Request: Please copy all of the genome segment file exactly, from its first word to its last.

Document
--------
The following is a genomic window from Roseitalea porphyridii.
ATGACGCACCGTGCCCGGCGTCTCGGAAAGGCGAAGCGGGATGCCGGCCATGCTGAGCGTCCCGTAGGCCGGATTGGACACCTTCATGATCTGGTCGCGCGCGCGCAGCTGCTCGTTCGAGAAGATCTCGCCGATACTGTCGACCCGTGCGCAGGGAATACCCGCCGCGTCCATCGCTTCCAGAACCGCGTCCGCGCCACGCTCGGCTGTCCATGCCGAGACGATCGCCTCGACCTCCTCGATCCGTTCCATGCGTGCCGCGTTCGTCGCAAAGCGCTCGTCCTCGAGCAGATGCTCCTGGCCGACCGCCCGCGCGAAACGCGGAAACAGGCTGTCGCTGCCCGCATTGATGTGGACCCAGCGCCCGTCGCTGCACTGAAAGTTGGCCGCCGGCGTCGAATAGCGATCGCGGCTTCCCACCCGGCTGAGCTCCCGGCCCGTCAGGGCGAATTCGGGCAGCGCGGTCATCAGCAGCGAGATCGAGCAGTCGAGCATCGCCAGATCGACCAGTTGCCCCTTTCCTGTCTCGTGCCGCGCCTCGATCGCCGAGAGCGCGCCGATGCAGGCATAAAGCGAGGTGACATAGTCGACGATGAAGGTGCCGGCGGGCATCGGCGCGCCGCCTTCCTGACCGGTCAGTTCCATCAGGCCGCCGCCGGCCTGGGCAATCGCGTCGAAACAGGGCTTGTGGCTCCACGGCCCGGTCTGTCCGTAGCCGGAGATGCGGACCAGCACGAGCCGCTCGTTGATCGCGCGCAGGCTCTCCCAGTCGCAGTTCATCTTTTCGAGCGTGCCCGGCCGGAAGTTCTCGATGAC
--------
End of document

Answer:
The following is a genomic window from Roseitalea porphyridii.
ATGACGCACCGTGCCCGGCGTCTCGGAAAGGCGAAGCGGGATGCCGGCCATGCTGAGCGTCCCGTAGGCCGGATTGGACACCTTCATGATCTGGTCGCGCGCGCGCAGCTGCTCGTTCGAGAAGATCTCGCCGATACTGTCGACCCGTGCGCAGGGAATACCCGCCGCGTCCATCGCTTCCAGAACCGCGTCCGCGCCACGCTCGGCTGTCCATGCCGAGACGATCGCCTCGACCTCCTCGATCCGTTCCATGCGTGCCGCGTTCGTCGCAAAGCGCTCGTCCTCGAGCAGATGCTCCTGGCCGACCGCCCGCGCGAAACGCGGAAACAGGCTGTCGCTGCCCGCATTGATGTGGACCCAGCGCCCGTCGCTGCACTGAAAGTTGGCCGCCGGCGTCGAATAGCGATCGCGGCTTCCCACCCGGCTGAGCTCCCGGCCCGTCAGGGCGAATTCGGGCAGCGCGGTCATCAGCAGCGAGATCGAGCAGTCGAGCATCGCCAGATCGACCAGTTGCCCCTTTCCTGTCTCGTGCCGCGCCTCGATCGCCGAGAGCGCGCCGATGCAGGCATAAAGCGAGGTGACATAGTCGACGATGAAGGTGCCGGCGGGCATCGGCGCGCCGCCTTCCTGACCGGTCAGTTCCATCAGGCCGCCGCCGGCCTGGGCAATCGCGTCGAAACAGGGCTTGTGGCTCCACGGCCCGGTCTGTCCGTAGCCGGAGATGCGGACCAGCACGAGCCGCTCGTTGATCGCGCGCAGGCTCTCCCAGTCGCAGTTCATCTTTTCGAGCGTGCCCGGCCGGAAGTTCTCGATGAC